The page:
DECEMBER 25TH, 2016: CHRISTMAS Eucharist at Midnight
The people who walked in darkness
have seen a great light;
upon those who dwelt in the land of gloom
a light has shone.
You have brought them abundant joy
and great rejoicing,
as they rejoice before you as at the harvest,
as people make merry when dividing spoils.
For the yoke that burdened them,
the pole on their shoulder,
and the rod of their taskmaster
you have smashed, as on the day of Midian.
For every boot that tramped in battle,
every cloak rolled in blood,
will be burned as fuel for flames.
For a child is born to us, a son is given us;
upon his shoulder dominion rests.
They name him Wonder-Counselor, God-Hero,
Father-Forever, Prince of Peace.
His dominion is vast
and forever peaceful,
from David’s throne, and over his kingdom,
which he confirms and sustains
by judgment and justice,
both now and forever.
The zeal of the LORD of hosts will do this!
The grace of God has appeared, saving all
and training us to reject godless ways and worldly desires
and to live temperately, justly, and devoutly in this age,
as we await the blessed hope,
the appearance of the glory of our great God
and savior Jesus Christ,
who gave himself for us to deliver us from all lawlessness
and to cleanse for himself a people as his own,
eager to do what is good.
In those days a decree went out from Caesar Augustus
that the whole world should be enrolled.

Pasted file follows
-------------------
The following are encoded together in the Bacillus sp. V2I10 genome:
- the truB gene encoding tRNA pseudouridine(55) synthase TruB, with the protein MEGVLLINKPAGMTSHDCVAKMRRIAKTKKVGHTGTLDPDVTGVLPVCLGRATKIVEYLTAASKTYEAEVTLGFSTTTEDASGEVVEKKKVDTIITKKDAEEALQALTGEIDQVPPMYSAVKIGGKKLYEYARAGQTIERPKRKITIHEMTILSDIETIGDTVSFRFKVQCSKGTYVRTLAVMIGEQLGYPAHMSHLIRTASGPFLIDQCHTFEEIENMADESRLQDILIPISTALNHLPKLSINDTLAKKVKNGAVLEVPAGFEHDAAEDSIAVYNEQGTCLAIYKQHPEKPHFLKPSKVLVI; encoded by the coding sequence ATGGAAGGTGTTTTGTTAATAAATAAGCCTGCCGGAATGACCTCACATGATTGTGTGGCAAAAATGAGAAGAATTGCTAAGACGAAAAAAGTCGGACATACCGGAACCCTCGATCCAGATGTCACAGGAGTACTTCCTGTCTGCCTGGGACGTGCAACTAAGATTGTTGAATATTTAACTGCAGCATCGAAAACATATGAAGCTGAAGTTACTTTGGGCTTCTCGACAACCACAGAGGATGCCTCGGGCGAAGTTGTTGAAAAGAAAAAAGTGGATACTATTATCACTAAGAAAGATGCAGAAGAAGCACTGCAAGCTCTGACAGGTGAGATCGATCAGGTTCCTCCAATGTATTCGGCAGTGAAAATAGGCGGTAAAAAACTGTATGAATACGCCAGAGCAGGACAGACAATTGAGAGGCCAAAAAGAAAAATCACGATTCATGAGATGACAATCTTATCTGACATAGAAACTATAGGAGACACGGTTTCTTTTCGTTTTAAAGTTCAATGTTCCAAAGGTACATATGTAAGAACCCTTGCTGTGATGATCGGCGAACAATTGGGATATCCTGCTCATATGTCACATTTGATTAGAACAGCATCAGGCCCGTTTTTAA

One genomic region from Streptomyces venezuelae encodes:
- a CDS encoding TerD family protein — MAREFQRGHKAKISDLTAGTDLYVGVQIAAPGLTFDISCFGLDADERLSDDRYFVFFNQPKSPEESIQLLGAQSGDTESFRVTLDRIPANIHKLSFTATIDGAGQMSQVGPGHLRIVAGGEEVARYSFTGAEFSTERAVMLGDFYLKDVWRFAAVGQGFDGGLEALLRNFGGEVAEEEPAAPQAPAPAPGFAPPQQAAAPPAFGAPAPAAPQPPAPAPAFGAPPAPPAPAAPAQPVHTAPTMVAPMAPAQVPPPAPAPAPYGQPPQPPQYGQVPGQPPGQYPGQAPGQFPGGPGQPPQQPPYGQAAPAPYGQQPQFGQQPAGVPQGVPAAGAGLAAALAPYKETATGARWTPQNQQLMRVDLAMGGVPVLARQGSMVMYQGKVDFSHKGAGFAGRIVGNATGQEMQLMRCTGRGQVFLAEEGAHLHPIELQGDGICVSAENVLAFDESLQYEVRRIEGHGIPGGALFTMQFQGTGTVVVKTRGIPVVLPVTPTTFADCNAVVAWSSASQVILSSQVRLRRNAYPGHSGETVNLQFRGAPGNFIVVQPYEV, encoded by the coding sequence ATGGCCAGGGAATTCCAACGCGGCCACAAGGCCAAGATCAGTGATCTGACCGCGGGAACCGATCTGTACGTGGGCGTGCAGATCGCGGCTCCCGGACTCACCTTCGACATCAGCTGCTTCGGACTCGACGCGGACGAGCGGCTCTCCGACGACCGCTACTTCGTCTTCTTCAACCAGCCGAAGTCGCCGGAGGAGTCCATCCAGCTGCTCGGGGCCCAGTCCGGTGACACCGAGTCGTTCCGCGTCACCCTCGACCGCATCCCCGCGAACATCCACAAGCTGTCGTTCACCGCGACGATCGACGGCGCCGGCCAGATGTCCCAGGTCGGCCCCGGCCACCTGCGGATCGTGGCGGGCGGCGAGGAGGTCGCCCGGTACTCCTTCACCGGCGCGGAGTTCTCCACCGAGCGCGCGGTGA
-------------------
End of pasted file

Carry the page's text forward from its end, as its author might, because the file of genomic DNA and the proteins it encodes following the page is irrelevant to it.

This was the first enrollment,
when Quirinius was governor of Syria.
So all went to be enrolled, each to his own town.
And Joseph too went up from Galilee from the town of Nazareth
to Judea, to the city of David that is called Bethlehem,
because he was of the house and family of David,
to be enrolled with Mary, his betrothed, who was with child.
While they were there,
the time came for her to have her child,
and she gave birth to her firstborn son.
She wrapped him in swaddling clothes and laid him in a manger,
because there was no room for them in the inn.
Now there were shepherds in that region living in the fields
and keeping the night watch over their flock.
The angel of the Lord appeared to them
and the glory of the Lord shone around them,
and they were struck with great fear.
The angel said to them,
“Do not be afraid;
for behold, I proclaim to you good news of great joy
that will be for all the people.
For today in the city of David
a savior has been born for you who is Christ and Lord.
And this will be a sign for you:
you will find an infant wrapped in swaddling clothes
and lying in a manger.”
And suddenly there was a multitude of the heavenly host with the angel,
praising God and saying:
“Glory to God in the highest
and on earth peace to those on whom his favor rests.”
Have you ever noticed the contradictions in the two gospel narratives of Jesus’ birth? Perhaps one of the most significant disagreements revolves around where Joseph and Mary lived before their son’s birth.
In today’s Lucan pericope, they originally reside in Nazareth and temporarily end up in Bethlehem because of a return-to-hometown-census decreed by Caesar Augustus – an improbable census which no historian has yet been able to track down. After a short stay in David’s city, the three return to Nazareth where Jesus spends his childhood.